Uneasy lies the head that wears a crown

Harvey Dorval gives a thumbs up to people who stand up for themselves

These are interesting times for news junkies as we watch the awareness of ordinary people throughout the world  that they have the ultimate power for change in their lives. 

Unions have long recognized this but I’m not talking of small organized groups demanding better working conditions but of the irresistible power of whole populations, workers, intellectuals, students, professionals all standing together to demand basic change.

As my old friend Bill Shakespeare wrote, “Uneasy lies the head that wears a crown.”

We can add also the head that wears a keffiyeh or a braided military cap. 

Throughout the Middle East and North Africa people are banding together and demanding their rights as human beings to adequate food, shelter, education and freedom of choice. 

How quickly we forget that in our time ordinary people stood up and said enough is enough. 

They toppled  the whole Soviet empire in weeks. Countries from Germany to Hungary, Romania and Latvia, said no, no more.

The lesson from history is clear and yet we seem to forget that we are ruled over only by our consent. 

Whether a dictatorship or a democracy, when we act in concert we can change the whole scene, our governments or our institutions. 

If they only govern with our consent why don’t we use our power more often?

Our target does not have to be an earthshaking event, it can be anything that irks enough of us. 

Over 50  years ago the women of Quebec were outraged with the soaring price of bacon. Quite spontaneously they boycotted the stuff and within weeks, the price settled back to normal.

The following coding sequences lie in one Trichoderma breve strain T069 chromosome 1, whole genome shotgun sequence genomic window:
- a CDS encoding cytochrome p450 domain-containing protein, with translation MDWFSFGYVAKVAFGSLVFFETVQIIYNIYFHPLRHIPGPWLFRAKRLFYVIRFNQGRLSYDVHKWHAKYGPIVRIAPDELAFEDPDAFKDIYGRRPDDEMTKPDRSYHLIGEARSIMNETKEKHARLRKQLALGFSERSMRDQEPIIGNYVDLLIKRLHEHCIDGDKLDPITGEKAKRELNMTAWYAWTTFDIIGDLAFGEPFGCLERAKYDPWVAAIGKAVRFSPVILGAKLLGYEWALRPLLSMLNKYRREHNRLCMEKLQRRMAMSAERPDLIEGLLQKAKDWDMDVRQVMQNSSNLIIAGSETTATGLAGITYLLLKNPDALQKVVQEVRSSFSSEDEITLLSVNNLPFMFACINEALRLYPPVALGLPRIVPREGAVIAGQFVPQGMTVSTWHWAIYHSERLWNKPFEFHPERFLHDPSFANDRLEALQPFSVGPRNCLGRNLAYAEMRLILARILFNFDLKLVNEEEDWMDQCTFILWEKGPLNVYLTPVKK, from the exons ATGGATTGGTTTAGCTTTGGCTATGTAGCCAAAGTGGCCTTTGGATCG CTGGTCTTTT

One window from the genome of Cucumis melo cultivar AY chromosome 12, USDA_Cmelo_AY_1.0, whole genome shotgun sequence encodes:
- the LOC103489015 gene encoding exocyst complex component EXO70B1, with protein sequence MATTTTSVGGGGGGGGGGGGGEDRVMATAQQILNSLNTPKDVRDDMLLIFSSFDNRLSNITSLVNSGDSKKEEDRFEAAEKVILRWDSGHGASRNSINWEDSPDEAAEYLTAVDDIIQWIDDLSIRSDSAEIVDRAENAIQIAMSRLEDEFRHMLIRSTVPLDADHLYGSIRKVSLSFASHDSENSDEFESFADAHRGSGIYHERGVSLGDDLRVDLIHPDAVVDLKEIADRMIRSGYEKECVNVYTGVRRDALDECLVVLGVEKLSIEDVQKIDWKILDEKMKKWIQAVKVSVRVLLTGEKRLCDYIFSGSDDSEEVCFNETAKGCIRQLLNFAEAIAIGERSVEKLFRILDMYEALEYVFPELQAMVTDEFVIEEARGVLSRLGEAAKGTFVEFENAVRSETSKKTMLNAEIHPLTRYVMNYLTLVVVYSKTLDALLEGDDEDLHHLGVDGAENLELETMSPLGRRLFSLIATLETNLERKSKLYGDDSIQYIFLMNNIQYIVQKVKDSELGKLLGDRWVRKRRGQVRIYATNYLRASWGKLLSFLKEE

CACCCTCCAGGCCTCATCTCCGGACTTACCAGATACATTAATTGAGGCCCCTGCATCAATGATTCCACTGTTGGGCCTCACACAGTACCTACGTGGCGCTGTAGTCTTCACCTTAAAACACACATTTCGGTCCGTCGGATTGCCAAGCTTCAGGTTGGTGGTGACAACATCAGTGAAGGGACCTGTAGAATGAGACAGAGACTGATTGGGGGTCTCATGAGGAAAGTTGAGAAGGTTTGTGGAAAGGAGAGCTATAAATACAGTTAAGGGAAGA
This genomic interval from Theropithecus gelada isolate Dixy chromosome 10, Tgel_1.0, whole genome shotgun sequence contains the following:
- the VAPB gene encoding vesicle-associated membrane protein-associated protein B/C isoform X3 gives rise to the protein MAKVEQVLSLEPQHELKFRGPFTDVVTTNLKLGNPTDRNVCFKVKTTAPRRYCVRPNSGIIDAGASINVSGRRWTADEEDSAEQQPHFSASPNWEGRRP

I heard this morning that a baseball player in Toronto had signed a contract for 65 million dollars. 

Is anyone naïve enough to believe the corporation will pay this exorbitant amount out of profits? 

Of course not. 

They will simply hike the price of seats, beer and popcorn to cover the cost. 

In other words, old Joe Fan will again be the sucker. 

Instead of complaining, fans should simply leave the stadium empty for a month or so. That would put a stop to  the nonsense not only in Toronto but throughout the baseball, football, basketball, hockey and soccer leagues. 

Back to more serious issues. 

It’s clear that the Egyptian people have provided the world with the template for change, non-violent but united and determined. 

This week the women of Italy are taking to the streets to demand the removal of their clownish Prime Minister and his antics. 

They are embarrassed by him and are saying enough is enough, a phrase I believe we will hear often in the coming months. 

We have more opportunity to enlist support for causes or campaigns that we imagine simply because most of us belong to a group or organization that provides a forum. It doesn’t matter if it’s a church, golf or curling club, a bridge or garden club. 

These are all places where a movement can gather momentum. 

In our own dear province enough of you signed the anti-HST petition to force the removal of a premier grown arrogant with time. 

I did not sign the petition as I think the additional revenue is needed but I was offended by the bumbling (if not dishonest) way the HST was introduced. 

Many of you did stand up and, for better or worse, you forced change. 

Good for you, I say. 

At the very least, the next premier will be a lot more respectful of the people. 

In many countries I would be jailed for this column.

Harvey Dorval is a regular columnist for the Parskville Qualicum Beach News. He lives in Parksville.

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